MPs have rejected an attempt to amend the Defamation Bill so as to allow relatives of a dead person to sue over libellous stories about their loved ones.
The bid to introduce the radical change to the law came yesterday when Bishop Auckland Labour MP Helen Goodman moved an amendment which would have allowed a dead person's spouse or partner, relatives, siblings or offspring to sue the publisher of an article they considered defamatory up to 12 months after the death.
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Goodman told MPs at a Committee Stage hearing: "There was a moral convention in this country once upon a time that people did not speak ill of the dead. That general shared behaviour has collapsed to such a degree since the original law in the 19th century that we need to return to it."
She cited three cases – reports following the death of a soldier who shot himself while overseas, the "notorious" article by Daily Mail columnist Jan Moir which appeared after the death of Boyzone star Stephen Gately, and the case of the Watson family, who have been campaigning in Scotland for a change in the law after the publication of what they say were defamatory stories about their murdered daughter which they also say led to their teenaged son's suicide.
Goodman said all MPs would agree "that we need to look again at the freedom to write what would be defamatory statements if the person were alive when they are deceased".
Such articles could have serious consequences, she said, adding: "The events show that vicious character assassination based on lies is often more damaging to someone after death than to a living person, because they cannot answer back.
"It adds to the grief and sense of injustice felt by close relatives. It is time Parliament addressed the issue."
But Newcastle-under-Lyme Labour MP Paul Farrelly said the issue was one of press standards rather than anything else, adding: "One of the unfortunate consequences of our libel law's restrictiveness is that quite often the truth only comes out when a person is dead.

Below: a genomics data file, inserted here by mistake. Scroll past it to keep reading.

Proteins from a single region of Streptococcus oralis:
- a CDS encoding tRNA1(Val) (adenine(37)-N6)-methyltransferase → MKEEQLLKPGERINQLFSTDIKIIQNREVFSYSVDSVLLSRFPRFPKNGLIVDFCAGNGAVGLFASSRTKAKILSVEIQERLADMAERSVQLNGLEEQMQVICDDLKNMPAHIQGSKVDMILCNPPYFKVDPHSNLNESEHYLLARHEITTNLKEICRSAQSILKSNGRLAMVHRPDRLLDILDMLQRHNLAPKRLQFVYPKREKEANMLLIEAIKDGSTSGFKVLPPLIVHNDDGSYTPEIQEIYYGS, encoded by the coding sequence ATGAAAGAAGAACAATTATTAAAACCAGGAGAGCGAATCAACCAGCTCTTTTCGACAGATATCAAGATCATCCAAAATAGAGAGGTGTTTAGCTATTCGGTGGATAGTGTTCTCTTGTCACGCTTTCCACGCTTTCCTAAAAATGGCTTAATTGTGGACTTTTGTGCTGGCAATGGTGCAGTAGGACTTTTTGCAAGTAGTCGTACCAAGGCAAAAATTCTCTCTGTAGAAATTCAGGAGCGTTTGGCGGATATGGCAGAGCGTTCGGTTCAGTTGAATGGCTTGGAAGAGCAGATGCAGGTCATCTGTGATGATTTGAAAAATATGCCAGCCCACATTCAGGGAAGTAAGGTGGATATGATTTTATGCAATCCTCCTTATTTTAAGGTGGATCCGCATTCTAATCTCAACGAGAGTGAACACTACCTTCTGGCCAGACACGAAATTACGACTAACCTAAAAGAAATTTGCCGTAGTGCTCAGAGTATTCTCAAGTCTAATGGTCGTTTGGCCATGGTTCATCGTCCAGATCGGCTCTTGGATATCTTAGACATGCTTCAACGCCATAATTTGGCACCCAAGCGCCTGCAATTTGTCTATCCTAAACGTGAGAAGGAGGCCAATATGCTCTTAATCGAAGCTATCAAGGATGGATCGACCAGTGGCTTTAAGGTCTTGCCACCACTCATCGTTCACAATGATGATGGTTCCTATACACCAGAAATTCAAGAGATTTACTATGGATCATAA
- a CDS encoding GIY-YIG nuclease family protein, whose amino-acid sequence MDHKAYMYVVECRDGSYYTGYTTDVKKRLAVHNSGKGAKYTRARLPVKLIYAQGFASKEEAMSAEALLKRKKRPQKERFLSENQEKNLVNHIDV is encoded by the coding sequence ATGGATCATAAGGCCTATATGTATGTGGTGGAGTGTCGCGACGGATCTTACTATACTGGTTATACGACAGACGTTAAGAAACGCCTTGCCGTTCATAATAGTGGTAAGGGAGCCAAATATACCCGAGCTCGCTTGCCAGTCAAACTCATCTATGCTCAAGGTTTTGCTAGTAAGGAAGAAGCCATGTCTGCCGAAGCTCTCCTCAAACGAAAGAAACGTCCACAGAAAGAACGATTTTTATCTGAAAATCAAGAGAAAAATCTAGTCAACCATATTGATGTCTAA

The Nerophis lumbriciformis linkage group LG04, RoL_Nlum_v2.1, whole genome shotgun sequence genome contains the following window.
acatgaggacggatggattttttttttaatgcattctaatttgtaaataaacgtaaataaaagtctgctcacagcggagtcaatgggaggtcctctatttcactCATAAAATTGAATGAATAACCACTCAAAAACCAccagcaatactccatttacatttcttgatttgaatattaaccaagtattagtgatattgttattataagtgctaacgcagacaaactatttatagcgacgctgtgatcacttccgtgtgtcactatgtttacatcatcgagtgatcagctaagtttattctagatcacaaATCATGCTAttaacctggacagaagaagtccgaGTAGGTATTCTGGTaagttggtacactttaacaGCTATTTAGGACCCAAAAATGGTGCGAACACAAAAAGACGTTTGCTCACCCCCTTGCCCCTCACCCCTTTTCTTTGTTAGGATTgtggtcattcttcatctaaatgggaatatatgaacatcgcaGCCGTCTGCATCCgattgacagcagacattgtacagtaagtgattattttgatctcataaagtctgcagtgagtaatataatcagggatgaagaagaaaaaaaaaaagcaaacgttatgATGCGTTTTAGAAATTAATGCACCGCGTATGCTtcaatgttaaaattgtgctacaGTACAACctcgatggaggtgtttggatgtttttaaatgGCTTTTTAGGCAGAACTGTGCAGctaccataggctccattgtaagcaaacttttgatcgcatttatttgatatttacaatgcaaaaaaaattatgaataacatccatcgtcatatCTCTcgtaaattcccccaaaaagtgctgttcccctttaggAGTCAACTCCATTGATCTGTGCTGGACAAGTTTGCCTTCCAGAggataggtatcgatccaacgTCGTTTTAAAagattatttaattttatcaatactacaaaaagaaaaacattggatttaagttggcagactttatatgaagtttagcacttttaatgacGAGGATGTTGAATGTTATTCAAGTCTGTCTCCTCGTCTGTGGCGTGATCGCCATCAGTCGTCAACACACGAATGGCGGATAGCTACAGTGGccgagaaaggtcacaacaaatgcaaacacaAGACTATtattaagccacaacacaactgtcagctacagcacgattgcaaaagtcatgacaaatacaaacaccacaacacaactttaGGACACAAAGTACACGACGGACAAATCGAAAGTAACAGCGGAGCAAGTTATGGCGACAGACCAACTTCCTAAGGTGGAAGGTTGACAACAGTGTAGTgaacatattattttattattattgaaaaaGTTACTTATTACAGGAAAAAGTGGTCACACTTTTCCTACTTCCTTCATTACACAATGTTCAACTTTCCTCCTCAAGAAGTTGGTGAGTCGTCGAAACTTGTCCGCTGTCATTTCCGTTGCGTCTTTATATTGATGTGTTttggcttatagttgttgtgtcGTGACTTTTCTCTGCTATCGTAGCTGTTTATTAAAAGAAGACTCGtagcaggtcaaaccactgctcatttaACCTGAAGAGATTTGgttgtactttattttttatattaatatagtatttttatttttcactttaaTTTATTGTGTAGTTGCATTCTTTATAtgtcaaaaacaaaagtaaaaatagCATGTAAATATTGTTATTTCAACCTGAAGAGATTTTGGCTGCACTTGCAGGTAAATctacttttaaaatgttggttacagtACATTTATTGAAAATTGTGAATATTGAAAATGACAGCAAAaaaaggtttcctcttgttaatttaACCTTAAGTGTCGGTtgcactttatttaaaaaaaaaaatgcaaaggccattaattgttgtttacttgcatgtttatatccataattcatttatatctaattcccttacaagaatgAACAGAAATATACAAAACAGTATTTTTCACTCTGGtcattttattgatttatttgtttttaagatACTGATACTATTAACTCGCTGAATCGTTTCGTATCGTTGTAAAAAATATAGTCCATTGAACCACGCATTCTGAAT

"I invite the committee to think about what may or may not have been reported after Robert Maxwell's death. Had the amendment been in force, the full truth might not have come out for another year."
Justice minister Jonathan Djanogly said it was a long-established legal principle that a deceased person could not be defamed because reputation was personal.
"Relatives of the deceased also have no right of action, unless the words used reflect on their own reputations," he said.
"That reflects the central principle in civil proceedings generally, which is that a claim for damages can be brought only by the person who has suffered the injury, loss or, in this case, damage to his or her reputation as a result of the act or omission of another person."
Trying to allow relatives to sue for defamation over articles about the dead would bring "significant difficulties".
He added: "As I have indicated, it would go against the long-standing and fundamental principle of the law that reputation is personal. That could create a precedent for further extensions to the law that would have a broader impact on the media and publishing industries, and create difficulties for those involved in historical analysis and debate."
There would also be practical difficulties relating to defences, and there could be arguments over the truth of allegations about a deceased person's character which would distress the family.
In addition, the proposal would not prevent the publication of potentially defamatory articles about the deceased – it would simply delay publication until the one-year period had expired.
The committee voted by 11 to five to reject the amendment.